Paper No. JAWRA-11-0093-P of the Journal of the American Water Resources Association (JAWRA). Discussions are open until six months from print publication.
Comparison of Stream Invertebrate Response Models for Bioassessment Metrics1
Article first published online: 13 FEB 2012
© 2012 American Water Resources Association. This article is a U.S. Government work and is in the public domain in the USA.
JAWRA Journal of the American Water Resources Association
Volume 48, Issue 3, pages 570–583, June 2012
How to Cite
Waite, I. R., Kennen, J. G., May, J. T., Brown, L. R., Cuffney, T. F., Jones, K. A. and Orlando, J. L. (2012), Comparison of Stream Invertebrate Response Models for Bioassessment Metrics. JAWRA Journal of the American Water Resources Association, 48: 570–583. doi: 10.1111/j.1752-1688.2011.00632.x
- Issue published online: 1 JUN 2012
- Article first published online: 13 FEB 2012
- Received July 26, 2011; accepted December 2, 2011.
- watershed disturbance;
- land use;
- statistical assessment
Waite, Ian R., Jonathan G. Kennen, Jason T. May, Larry R. Brown, Thomas F. Cuffney, Kimberly A. Jones, and James L. Orlando, 2012. Comparison of Stream Invertebrate Response Models for Bioassessment Metrics. Journal of the American Water Resources Association (JAWRA) 48(3): 570-583. DOI: 10.1111/j.1752-1688.2011.00632.x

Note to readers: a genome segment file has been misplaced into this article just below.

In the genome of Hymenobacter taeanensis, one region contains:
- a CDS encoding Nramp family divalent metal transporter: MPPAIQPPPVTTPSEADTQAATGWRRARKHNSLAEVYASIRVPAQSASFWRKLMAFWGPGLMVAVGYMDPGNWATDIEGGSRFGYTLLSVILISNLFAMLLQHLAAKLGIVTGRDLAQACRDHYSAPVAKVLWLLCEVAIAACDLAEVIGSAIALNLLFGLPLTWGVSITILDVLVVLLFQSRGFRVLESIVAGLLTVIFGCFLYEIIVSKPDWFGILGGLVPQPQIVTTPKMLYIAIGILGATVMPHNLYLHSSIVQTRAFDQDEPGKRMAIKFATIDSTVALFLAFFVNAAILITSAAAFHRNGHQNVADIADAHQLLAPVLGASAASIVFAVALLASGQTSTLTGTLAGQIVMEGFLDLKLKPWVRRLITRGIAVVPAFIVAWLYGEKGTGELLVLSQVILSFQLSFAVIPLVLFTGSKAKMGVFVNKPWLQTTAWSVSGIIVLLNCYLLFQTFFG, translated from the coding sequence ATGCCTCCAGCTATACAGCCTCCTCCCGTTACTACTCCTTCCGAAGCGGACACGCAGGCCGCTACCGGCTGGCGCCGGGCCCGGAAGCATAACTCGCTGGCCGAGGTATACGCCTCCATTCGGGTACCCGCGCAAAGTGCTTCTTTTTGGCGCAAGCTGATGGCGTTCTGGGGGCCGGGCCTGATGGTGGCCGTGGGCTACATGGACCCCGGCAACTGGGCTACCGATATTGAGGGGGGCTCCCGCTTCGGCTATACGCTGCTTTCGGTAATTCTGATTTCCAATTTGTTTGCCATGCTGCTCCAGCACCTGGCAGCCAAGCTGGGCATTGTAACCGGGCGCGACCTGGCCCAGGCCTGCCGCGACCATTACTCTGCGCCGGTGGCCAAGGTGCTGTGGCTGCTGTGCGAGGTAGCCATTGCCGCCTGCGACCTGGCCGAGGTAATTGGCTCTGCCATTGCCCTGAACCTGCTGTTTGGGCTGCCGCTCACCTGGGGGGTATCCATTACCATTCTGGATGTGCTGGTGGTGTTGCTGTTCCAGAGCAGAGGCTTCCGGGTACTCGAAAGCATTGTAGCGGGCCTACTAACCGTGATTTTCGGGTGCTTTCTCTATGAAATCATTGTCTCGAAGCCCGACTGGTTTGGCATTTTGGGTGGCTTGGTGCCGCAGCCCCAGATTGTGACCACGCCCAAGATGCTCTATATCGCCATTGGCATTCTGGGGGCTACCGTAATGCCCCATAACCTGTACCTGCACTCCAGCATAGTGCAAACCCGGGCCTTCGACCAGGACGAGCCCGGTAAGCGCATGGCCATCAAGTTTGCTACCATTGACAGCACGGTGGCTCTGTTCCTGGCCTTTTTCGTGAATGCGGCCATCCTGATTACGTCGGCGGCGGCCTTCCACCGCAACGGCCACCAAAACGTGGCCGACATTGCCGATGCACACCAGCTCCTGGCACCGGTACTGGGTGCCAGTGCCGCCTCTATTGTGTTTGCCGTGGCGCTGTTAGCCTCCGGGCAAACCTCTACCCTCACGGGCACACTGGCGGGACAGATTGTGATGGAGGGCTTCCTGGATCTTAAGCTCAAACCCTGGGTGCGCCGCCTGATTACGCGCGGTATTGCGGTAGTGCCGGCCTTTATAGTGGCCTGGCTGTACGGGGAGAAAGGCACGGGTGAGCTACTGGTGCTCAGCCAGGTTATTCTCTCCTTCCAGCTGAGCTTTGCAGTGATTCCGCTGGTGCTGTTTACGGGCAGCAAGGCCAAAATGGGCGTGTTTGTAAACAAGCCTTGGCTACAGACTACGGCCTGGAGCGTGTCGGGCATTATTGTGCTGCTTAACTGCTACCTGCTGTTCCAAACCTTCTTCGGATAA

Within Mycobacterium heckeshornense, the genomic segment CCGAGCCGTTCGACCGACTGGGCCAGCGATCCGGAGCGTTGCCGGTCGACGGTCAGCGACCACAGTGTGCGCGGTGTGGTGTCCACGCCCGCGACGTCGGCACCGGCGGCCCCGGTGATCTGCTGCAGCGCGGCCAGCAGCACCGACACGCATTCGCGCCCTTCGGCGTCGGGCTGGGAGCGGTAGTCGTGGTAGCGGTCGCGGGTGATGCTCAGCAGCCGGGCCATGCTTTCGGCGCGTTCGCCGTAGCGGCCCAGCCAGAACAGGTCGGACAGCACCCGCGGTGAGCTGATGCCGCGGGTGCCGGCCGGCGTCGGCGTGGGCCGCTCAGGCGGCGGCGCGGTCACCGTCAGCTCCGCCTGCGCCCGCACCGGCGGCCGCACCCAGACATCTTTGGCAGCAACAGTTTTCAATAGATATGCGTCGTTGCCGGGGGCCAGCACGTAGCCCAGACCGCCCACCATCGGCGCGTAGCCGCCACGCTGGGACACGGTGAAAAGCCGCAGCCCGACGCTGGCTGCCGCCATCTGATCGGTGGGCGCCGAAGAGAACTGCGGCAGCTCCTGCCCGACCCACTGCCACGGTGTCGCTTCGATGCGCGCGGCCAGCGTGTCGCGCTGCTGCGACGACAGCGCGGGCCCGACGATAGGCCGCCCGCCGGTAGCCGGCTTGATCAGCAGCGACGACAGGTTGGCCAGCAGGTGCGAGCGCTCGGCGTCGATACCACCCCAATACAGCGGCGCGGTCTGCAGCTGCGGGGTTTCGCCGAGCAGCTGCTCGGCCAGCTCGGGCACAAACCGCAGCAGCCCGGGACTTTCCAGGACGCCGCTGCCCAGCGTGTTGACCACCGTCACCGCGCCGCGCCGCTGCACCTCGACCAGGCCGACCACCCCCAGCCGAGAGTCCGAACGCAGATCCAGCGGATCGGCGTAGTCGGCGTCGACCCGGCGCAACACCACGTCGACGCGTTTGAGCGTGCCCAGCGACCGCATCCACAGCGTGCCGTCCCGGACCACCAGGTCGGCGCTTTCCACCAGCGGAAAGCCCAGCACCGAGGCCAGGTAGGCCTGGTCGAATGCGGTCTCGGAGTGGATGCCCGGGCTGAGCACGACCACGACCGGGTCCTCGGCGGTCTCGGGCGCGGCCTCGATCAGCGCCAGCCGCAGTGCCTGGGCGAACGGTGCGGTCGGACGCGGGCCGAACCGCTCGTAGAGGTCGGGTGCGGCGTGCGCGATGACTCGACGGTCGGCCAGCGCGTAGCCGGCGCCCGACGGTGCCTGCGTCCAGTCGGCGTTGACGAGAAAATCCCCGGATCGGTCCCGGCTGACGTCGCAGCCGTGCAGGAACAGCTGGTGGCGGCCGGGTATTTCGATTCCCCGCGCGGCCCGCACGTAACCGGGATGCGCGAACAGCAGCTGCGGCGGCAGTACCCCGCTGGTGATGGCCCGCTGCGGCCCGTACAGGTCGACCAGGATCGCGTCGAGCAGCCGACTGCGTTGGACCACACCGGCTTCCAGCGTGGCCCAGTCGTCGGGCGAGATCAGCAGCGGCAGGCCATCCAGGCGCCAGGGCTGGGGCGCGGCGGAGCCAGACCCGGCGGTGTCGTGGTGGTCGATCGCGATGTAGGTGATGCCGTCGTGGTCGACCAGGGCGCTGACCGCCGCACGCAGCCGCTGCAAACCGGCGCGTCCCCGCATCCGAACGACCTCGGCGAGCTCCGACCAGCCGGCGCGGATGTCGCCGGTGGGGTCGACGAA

Abstract: We aggregated invertebrate data from various sources to assemble data for modeling in two ecoregions in Oregon and one in California. Our goal was to compare the performance of models developed using multiple linear regression (MLR) techniques with models developed using three relatively new techniques: classification and regression trees (CART), random forest (RF), and boosted regression trees (BRT). We used tolerance of taxa based on richness (RICHTOL) and ratio of observed to expected taxa (O/E) as response variables and land use/land cover as explanatory variables. Responses were generally linear; therefore, there was little improvement to the MLR models when compared to models using CART and RF. In general, the four modeling techniques (MLR, CART, RF, and BRT) consistently selected the same primary explanatory variables for each region. However, results from the BRT models showed significant improvement over the MLR models for each region; increases in R2 from 0.09 to 0.20. The O/E metric that was derived from models specifically calibrated for Oregon consistently had lower R2 values than RICHTOL for the two regions tested. Modeled O/E R2 values were between 0.06 and 0.10 lower for each of the four modeling methods applied in the Willamette Valley and were between 0.19 and 0.36 points lower for the Blue Mountains. As a result, BRT models may indeed represent a good alternative to MLR for modeling species distribution relative to environmental variables.